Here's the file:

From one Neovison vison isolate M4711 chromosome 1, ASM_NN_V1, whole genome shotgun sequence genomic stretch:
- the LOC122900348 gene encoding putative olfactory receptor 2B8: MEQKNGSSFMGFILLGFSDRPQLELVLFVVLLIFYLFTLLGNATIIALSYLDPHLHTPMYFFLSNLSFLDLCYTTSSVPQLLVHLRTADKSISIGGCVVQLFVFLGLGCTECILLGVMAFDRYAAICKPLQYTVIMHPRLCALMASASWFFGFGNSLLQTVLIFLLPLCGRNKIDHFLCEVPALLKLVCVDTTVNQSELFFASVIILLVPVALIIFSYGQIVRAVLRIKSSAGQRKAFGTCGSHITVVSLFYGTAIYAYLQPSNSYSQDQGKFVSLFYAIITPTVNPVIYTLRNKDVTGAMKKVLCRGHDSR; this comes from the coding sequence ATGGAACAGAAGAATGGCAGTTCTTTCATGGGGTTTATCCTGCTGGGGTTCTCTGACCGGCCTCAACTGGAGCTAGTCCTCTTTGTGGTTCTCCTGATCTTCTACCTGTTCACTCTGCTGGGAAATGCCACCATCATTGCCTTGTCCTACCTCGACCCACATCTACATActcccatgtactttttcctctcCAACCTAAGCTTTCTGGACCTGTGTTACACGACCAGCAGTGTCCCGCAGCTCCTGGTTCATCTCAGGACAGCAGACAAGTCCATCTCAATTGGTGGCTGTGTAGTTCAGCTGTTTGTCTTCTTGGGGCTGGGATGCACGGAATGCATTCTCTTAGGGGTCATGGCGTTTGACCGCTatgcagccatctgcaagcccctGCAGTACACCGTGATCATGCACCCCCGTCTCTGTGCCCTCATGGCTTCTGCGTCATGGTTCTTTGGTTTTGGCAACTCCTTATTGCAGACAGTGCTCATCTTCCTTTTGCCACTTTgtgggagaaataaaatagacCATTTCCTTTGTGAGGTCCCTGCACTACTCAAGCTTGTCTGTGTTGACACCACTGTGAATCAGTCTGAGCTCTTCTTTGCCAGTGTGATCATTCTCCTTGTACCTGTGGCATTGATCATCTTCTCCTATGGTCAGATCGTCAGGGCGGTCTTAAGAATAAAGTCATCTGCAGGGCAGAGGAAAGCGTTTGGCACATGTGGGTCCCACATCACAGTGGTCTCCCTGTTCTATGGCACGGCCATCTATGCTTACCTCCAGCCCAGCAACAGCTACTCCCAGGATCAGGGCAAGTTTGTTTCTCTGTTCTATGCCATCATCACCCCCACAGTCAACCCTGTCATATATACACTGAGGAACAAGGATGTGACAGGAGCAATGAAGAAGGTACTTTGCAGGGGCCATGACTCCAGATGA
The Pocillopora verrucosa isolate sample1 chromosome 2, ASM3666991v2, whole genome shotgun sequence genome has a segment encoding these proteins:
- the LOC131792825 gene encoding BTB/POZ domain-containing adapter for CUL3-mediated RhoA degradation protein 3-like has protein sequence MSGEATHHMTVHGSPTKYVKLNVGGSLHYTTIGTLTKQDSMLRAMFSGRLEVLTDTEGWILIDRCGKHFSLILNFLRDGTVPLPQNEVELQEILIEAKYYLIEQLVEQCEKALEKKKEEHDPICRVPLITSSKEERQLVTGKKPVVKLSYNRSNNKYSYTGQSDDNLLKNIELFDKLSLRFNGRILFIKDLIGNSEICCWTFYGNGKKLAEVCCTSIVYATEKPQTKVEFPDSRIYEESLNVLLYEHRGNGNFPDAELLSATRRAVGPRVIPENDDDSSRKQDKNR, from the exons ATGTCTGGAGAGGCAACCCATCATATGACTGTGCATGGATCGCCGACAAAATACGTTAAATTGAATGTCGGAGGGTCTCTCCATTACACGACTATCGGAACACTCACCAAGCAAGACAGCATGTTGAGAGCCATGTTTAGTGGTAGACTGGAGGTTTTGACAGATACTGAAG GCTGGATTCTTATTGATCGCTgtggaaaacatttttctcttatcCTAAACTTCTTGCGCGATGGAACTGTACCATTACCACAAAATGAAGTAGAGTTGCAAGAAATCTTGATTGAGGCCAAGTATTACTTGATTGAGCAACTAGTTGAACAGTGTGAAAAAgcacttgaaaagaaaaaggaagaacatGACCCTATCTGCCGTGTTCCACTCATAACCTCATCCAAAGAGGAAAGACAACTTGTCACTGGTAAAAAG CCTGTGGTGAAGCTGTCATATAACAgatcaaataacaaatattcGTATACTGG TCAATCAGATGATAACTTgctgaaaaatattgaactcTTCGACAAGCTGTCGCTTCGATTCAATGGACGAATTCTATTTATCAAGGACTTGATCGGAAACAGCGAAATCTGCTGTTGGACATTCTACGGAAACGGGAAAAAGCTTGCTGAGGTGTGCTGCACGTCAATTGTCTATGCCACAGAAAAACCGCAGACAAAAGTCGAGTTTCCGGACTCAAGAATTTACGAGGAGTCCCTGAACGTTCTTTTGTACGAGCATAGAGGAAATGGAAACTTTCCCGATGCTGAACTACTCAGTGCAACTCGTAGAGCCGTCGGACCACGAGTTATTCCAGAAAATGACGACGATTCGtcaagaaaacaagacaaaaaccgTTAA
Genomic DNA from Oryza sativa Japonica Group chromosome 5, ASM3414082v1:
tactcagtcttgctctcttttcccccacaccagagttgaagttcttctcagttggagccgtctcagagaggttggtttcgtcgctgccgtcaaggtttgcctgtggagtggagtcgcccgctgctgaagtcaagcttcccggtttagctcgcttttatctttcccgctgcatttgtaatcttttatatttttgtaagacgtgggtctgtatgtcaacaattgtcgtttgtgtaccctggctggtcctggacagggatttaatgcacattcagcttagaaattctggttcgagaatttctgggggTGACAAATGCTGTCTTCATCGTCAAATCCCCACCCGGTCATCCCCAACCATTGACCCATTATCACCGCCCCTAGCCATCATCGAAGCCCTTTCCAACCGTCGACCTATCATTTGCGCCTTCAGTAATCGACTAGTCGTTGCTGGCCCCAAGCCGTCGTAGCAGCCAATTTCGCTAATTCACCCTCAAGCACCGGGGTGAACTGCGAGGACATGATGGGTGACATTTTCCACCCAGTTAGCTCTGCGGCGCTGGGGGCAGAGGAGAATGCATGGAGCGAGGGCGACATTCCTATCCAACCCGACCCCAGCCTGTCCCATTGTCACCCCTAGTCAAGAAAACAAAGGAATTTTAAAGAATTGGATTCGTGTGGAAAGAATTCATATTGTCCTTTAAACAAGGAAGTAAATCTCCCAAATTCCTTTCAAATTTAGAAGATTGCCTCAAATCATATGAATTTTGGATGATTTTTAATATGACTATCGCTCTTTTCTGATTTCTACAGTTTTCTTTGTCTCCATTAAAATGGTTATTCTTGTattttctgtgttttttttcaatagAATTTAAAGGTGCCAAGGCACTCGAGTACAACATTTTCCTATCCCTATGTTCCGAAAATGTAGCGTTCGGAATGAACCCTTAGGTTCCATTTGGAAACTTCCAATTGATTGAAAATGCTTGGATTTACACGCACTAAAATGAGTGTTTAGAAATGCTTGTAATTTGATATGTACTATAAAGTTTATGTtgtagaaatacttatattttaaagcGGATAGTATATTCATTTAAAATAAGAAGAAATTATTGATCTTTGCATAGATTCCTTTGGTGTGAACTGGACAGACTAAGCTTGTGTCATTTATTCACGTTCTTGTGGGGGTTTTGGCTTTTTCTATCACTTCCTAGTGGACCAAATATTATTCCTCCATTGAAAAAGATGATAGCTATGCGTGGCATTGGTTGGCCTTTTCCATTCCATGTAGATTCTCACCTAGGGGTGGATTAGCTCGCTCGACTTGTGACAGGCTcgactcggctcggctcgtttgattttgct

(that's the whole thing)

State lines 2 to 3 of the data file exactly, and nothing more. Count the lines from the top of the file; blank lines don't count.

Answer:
- the LOC122900348 gene encoding putative olfactory receptor 2B8: MEQKNGSSFMGFILLGFSDRPQLELVLFVVLLIFYLFTLLGNATIIALSYLDPHLHTPMYFFLSNLSFLDLCYTTSSVPQLLVHLRTADKSISIGGCVVQLFVFLGLGCTECILLGVMAFDRYAAICKPLQYTVIMHPRLCALMASASWFFGFGNSLLQTVLIFLLPLCGRNKIDHFLCEVPALLKLVCVDTTVNQSELFFASVIILLVPVALIIFSYGQIVRAVLRIKSSAGQRKAFGTCGSHITVVSLFYGTAIYAYLQPSNSYSQDQGKFVSLFYAIITPTVNPVIYTLRNKDVTGAMKKVLCRGHDSR; this comes from the coding sequence ATGGAACAGAAGAATGGCAGTTCTTTCATGGGGTTTATCCTGCTGGGGTTCTCTGACCGGCCTCAACTGGAGCTAGTCCTCTTTGTGGTTCTCCTGATCTTCTACCTGTTCACTCTGCTGGGAAATGCCACCATCATTGCCTTGTCCTACCTCGACCCACATCTACATActcccatgtactttttcctctcCAACCTAAGCTTTCTGGACCTGTGTTACACGACCAGCAGTGTCCCGCAGCTCCTGGTTCATCTCAGGACAGCAGACAAGTCCATCTCAATTGGTGGCTGTGTAGTTCAGCTGTTTGTCTTCTTGGGGCTGGGATGCACGGAATGCATTCTCTTAGGGGTCATGGCGTTTGACCGCTatgcagccatctgcaagcccctGCAGTACACCGTGATCATGCACCCCCGTCTCTGTGCCCTCATGGCTTCTGCGTCATGGTTCTTTGGTTTTGGCAACTCCTTATTGCAGACAGTGCTCATCTTCCTTTTGCCACTTTgtgggagaaataaaatagacCATTTCCTTTGTGAGGTCCCTGCACTACTCAAGCTTGTCTGTGTTGACACCACTGTGAATCAGTCTGAGCTCTTCTTTGCCAGTGTGATCATTCTCCTTGTACCTGTGGCATTGATCATCTTCTCCTATGGTCAGATCGTCAGGGCGGTCTTAAGAATAAAGTCATCTGCAGGGCAGAGGAAAGCGTTTGGCACATGTGGGTCCCACATCACAGTGGTCTCCCTGTTCTATGGCACGGCCATCTATGCTTACCTCCAGCCCAGCAACAGCTACTCCCAGGATCAGGGCAAGTTTGTTTCTCTGTTCTATGCCATCATCACCCCCACAGTCAACCCTGTCATATATACACTGAGGAACAAGGATGTGACAGGAGCAATGAAGAAGGTACTTTGCAGGGGCCATGACTCCAGATGA
The Pocillopora verrucosa isolate sample1 chromosome 2, ASM3666991v2, whole genome shotgun sequence genome has a segment encoding these proteins: